Republicans hold a 53-47 majority in the upper chamber, which means that Democrats would need to win at least three or four seats to take control.
“We’re in a bad place right now,” a veteran GOP operative said.
The operative noted that Sens. Cory Gardner of Colorado, Martha McSally of Arizona, Susan Collins of Maine and Thom Tillis of North Carolina all seem to be in danger of losing their seats. All four are lagging behind their challengers in latest polling.
The contests in Georgia and Iowa seem to have become competitive as well.
In Georgia, Democrat Jon Ossoff outraised Republican incumbent David Perdue by more than $1.7 million in the second quarter of 2020.
In the Hawkeye State, Sen. Joni Ernst will have to fend off Theresa Greenfield, who appears to be a strong challenger. In fact, latest polling suggests that Ernst is trailing her opponent.
As one Democratic strategist put it, “In a world where the Iowa Senate race is one of the most competitive races, that’s bad for Republicans.”
With less than four months until the November election, Democrats seem to be in a good position in the presidential race as well.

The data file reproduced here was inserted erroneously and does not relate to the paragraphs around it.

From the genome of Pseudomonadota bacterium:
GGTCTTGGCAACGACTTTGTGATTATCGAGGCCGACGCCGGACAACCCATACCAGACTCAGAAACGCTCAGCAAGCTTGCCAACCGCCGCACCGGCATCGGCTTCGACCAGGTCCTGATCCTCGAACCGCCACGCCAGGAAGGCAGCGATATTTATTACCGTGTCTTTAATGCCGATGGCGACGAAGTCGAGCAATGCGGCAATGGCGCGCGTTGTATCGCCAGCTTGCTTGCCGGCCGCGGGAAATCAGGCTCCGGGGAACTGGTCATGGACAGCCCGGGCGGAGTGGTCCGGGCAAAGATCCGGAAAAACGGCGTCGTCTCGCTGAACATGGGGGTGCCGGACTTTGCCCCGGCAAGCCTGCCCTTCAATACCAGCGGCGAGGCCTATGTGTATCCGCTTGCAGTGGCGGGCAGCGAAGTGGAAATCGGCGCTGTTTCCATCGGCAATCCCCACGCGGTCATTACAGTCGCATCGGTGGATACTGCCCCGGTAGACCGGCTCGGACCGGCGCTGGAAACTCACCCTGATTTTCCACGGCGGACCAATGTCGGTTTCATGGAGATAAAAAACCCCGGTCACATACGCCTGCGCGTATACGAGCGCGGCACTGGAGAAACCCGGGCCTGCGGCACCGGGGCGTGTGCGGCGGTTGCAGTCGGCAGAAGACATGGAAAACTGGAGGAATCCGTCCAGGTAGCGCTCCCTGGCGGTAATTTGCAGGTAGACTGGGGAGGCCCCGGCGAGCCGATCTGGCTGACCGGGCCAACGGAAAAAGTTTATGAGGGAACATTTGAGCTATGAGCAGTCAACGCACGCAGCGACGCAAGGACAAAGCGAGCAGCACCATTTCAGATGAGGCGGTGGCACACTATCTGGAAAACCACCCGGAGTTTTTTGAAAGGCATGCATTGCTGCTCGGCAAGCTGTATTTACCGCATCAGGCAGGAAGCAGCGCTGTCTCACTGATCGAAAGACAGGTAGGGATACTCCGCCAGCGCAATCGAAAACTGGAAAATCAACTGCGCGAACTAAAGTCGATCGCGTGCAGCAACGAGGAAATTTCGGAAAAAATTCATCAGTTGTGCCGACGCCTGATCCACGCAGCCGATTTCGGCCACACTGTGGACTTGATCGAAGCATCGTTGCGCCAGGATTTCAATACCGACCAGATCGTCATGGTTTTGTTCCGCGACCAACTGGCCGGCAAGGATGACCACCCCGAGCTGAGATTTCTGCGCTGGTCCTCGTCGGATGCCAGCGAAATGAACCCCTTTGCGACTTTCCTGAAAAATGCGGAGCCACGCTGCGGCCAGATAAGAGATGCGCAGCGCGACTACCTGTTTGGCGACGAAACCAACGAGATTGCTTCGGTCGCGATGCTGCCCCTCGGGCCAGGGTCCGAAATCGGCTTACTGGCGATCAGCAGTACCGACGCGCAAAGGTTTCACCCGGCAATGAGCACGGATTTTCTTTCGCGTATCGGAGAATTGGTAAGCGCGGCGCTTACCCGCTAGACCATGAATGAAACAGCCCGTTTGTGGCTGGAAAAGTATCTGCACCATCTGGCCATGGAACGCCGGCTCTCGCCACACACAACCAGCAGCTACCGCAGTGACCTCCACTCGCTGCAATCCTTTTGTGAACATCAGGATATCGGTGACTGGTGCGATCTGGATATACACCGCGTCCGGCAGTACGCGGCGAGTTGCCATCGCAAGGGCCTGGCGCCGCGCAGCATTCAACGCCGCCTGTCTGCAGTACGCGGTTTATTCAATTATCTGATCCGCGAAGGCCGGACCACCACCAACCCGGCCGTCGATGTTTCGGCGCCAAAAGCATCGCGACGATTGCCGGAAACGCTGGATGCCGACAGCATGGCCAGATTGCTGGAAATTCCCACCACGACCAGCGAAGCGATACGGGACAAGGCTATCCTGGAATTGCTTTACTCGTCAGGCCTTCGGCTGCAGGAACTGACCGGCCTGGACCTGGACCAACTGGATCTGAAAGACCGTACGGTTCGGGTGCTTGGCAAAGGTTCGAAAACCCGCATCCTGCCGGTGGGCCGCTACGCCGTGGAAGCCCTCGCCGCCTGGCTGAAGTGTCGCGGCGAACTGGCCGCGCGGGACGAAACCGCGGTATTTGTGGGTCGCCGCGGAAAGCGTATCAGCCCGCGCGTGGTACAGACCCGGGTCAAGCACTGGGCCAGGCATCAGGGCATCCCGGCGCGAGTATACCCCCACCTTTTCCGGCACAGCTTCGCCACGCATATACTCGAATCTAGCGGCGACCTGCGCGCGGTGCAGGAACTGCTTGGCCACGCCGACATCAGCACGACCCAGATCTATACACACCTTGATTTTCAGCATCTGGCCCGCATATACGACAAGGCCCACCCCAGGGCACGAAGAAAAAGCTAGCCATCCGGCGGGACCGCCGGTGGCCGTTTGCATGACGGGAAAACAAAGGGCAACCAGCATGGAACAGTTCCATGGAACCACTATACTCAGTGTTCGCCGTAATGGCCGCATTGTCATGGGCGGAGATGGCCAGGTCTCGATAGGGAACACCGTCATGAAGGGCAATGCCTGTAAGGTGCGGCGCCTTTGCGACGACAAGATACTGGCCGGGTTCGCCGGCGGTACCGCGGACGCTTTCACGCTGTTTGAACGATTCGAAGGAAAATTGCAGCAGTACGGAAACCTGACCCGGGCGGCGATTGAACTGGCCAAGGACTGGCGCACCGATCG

If Biden wins the White House, Democrats will need to win only three seats in the upper chamber.
Notably, they seem to have a financial advantage over their opponents. In the 15 most competitive Senate races, Democratic candidates outraised their Republican counterparts by $32 million.
The Democratic Senatorial Campaign Committee raised around $34 million in the second quarter of the year.
When it comes to fundraising, GOP candidates are reportedly trailing their opponents in Kentucky, Colorado, Montana, North Carolina, South Carolina, Mississippi, Kansas, Georgia, Arizona, Iowa, Maine and Alaska.
Still, some GOP operatives believe there is no need to panic.
According to Sen. Ted Cruz’s former chief of staff, David Polyansky, liberal politicians are becoming overconfident.
“It sure seems that their eyes have become exceedingly bigger than their stomach,” Polyansky said.
“It’s 100 days out, and 100 days in normal politics can feel like a decade and in 2020, 100 days can feel like a century. A lot’s going to happen between now and then that will significantly impact these races, good, bad or indifferent,” he added.